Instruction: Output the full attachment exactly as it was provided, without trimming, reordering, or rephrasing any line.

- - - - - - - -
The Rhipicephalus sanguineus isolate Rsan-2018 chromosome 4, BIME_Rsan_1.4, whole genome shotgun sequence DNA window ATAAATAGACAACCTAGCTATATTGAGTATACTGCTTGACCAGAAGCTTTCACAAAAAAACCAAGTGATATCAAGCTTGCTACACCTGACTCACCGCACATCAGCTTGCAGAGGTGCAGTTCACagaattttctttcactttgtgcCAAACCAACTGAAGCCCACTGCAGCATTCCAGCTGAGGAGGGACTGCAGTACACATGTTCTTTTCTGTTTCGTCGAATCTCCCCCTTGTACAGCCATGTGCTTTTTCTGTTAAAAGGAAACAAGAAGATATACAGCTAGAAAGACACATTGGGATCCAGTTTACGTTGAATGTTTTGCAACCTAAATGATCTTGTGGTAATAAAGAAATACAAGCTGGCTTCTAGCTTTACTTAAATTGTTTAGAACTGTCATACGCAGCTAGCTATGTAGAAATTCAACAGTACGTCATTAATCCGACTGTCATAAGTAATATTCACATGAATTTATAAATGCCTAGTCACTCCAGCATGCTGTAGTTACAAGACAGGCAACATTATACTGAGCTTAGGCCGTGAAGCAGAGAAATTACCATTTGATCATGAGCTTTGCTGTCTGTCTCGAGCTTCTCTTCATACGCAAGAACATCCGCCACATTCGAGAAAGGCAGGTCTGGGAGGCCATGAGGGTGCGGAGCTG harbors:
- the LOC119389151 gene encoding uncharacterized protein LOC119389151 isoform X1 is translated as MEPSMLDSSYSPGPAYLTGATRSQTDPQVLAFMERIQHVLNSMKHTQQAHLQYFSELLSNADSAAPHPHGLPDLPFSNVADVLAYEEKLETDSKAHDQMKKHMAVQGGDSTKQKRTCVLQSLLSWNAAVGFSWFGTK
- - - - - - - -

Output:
The Rhipicephalus sanguineus isolate Rsan-2018 chromosome 4, BIME_Rsan_1.4, whole genome shotgun sequence DNA window ATAAATAGACAACCTAGCTATATTGAGTATACTGCTTGACCAGAAGCTTTCACAAAAAAACCAAGTGATATCAAGCTTGCTACACCTGACTCACCGCACATCAGCTTGCAGAGGTGCAGTTCACagaattttctttcactttgtgcCAAACCAACTGAAGCCCACTGCAGCATTCCAGCTGAGGAGGGACTGCAGTACACATGTTCTTTTCTGTTTCGTCGAATCTCCCCCTTGTACAGCCATGTGCTTTTTCTGTTAAAAGGAAACAAGAAGATATACAGCTAGAAAGACACATTGGGATCCAGTTTACGTTGAATGTTTTGCAACCTAAATGATCTTGTGGTAATAAAGAAATACAAGCTGGCTTCTAGCTTTACTTAAATTGTTTAGAACTGTCATACGCAGCTAGCTATGTAGAAATTCAACAGTACGTCATTAATCCGACTGTCATAAGTAATATTCACATGAATTTATAAATGCCTAGTCACTCCAGCATGCTGTAGTTACAAGACAGGCAACATTATACTGAGCTTAGGCCGTGAAGCAGAGAAATTACCATTTGATCATGAGCTTTGCTGTCTGTCTCGAGCTTCTCTTCATACGCAAGAACATCCGCCACATTCGAGAAAGGCAGGTCTGGGAGGCCATGAGGGTGCGGAGCTG harbors:
- the LOC119389151 gene encoding uncharacterized protein LOC119389151 isoform X1 is translated as MEPSMLDSSYSPGPAYLTGATRSQTDPQVLAFMERIQHVLNSMKHTQQAHLQYFSELLSNADSAAPHPHGLPDLPFSNVADVLAYEEKLETDSKAHDQMKKHMAVQGGDSTKQKRTCVLQSLLSWNAAVGFSWFGTK